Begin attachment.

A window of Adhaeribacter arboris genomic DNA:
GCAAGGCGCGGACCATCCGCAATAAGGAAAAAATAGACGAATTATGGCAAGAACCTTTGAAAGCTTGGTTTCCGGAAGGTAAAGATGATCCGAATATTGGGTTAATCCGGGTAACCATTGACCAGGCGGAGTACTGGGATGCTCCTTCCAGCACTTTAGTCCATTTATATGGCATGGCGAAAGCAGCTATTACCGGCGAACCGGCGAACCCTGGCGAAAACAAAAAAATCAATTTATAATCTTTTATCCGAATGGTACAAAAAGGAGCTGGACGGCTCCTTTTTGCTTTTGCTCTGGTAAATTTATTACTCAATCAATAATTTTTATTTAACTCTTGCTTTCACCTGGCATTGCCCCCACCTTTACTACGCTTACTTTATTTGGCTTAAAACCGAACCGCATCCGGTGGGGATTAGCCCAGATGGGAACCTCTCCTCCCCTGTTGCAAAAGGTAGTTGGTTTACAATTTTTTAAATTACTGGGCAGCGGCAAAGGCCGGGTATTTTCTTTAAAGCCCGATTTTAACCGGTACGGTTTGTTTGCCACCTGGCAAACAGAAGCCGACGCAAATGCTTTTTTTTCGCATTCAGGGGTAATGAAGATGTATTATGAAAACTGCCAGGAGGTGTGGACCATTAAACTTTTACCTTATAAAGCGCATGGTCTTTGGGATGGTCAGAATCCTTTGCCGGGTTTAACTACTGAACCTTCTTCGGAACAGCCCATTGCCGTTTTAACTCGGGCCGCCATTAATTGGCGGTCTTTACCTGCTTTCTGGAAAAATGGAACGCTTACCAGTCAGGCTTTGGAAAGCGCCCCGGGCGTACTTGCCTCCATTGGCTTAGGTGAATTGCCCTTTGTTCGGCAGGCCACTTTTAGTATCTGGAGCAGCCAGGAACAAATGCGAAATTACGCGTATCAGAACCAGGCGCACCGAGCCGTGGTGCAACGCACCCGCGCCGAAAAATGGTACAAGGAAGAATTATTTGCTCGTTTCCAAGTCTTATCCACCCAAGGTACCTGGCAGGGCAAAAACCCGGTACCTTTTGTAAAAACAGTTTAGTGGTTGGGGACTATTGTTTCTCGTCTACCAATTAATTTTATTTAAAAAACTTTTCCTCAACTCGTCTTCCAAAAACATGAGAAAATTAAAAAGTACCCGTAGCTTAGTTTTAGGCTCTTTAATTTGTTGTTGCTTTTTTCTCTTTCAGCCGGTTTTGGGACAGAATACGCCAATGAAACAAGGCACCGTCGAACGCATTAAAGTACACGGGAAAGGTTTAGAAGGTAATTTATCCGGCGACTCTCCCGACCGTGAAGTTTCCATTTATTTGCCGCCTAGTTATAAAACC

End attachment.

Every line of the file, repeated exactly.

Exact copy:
A window of Adhaeribacter arboris genomic DNA:
GCAAGGCGCGGACCATCCGCAATAAGGAAAAAATAGACGAATTATGGCAAGAACCTTTGAAAGCTTGGTTTCCGGAAGGTAAAGATGATCCGAATATTGGGTTAATCCGGGTAACCATTGACCAGGCGGAGTACTGGGATGCTCCTTCCAGCACTTTAGTCCATTTATATGGCATGGCGAAAGCAGCTATTACCGGCGAACCGGCGAACCCTGGCGAAAACAAAAAAATCAATTTATAATCTTTTATCCGAATGGTACAAAAAGGAGCTGGACGGCTCCTTTTTGCTTTTGCTCTGGTAAATTTATTACTCAATCAATAATTTTTATTTAACTCTTGCTTTCACCTGGCATTGCCCCCACCTTTACTACGCTTACTTTATTTGGCTTAAAACCGAACCGCATCCGGTGGGGATTAGCCCAGATGGGAACCTCTCCTCCCCTGTTGCAAAAGGTAGTTGGTTTACAATTTTTTAAATTACTGGGCAGCGGCAAAGGCCGGGTATTTTCTTTAAAGCCCGATTTTAACCGGTACGGTTTGTTTGCCACCTGGCAAACAGAAGCCGACGCAAATGCTTTTTTTTCGCATTCAGGGGTAATGAAGATGTATTATGAAAACTGCCAGGAGGTGTGGACCATTAAACTTTTACCTTATAAAGCGCATGGTCTTTGGGATGGTCAGAATCCTTTGCCGGGTTTAACTACTGAACCTTCTTCGGAACAGCCCATTGCCGTTTTAACTCGGGCCGCCATTAATTGGCGGTCTTTACCTGCTTTCTGGAAAAATGGAACGCTTACCAGTCAGGCTTTGGAAAGCGCCCCGGGCGTACTTGCCTCCATTGGCTTAGGTGAATTGCCCTTTGTTCGGCAGGCCACTTTTAGTATCTGGAGCAGCCAGGAACAAATGCGAAATTACGCGTATCAGAACCAGGCGCACCGAGCCGTGGTGCAACGCACCCGCGCCGAAAAATGGTACAAGGAAGAATTATTTGCTCGTTTCCAAGTCTTATCCACCCAAGGTACCTGGCAGGGCAAAAACCCGGTACCTTTTGTAAAAACAGTTTAGTGGTTGGGGACTATTGTTTCTCGTCTACCAATTAATTTTATTTAAAAAACTTTTCCTCAACTCGTCTTCCAAAAACATGAGAAAATTAAAAAGTACCCGTAGCTTAGTTTTAGGCTCTTTAATTTGTTGTTGCTTTTTTCTCTTTCAGCCGGTTTTGGGACAGAATACGCCAATGAAACAAGGCACCGTCGAACGCATTAAAGTACACGGGAAAGGTTTAGAAGGTAATTTATCCGGCGACTCTCCCGACCGTGAAGTTTCCATTTATTTGCCGCCTAGTTATAAAACC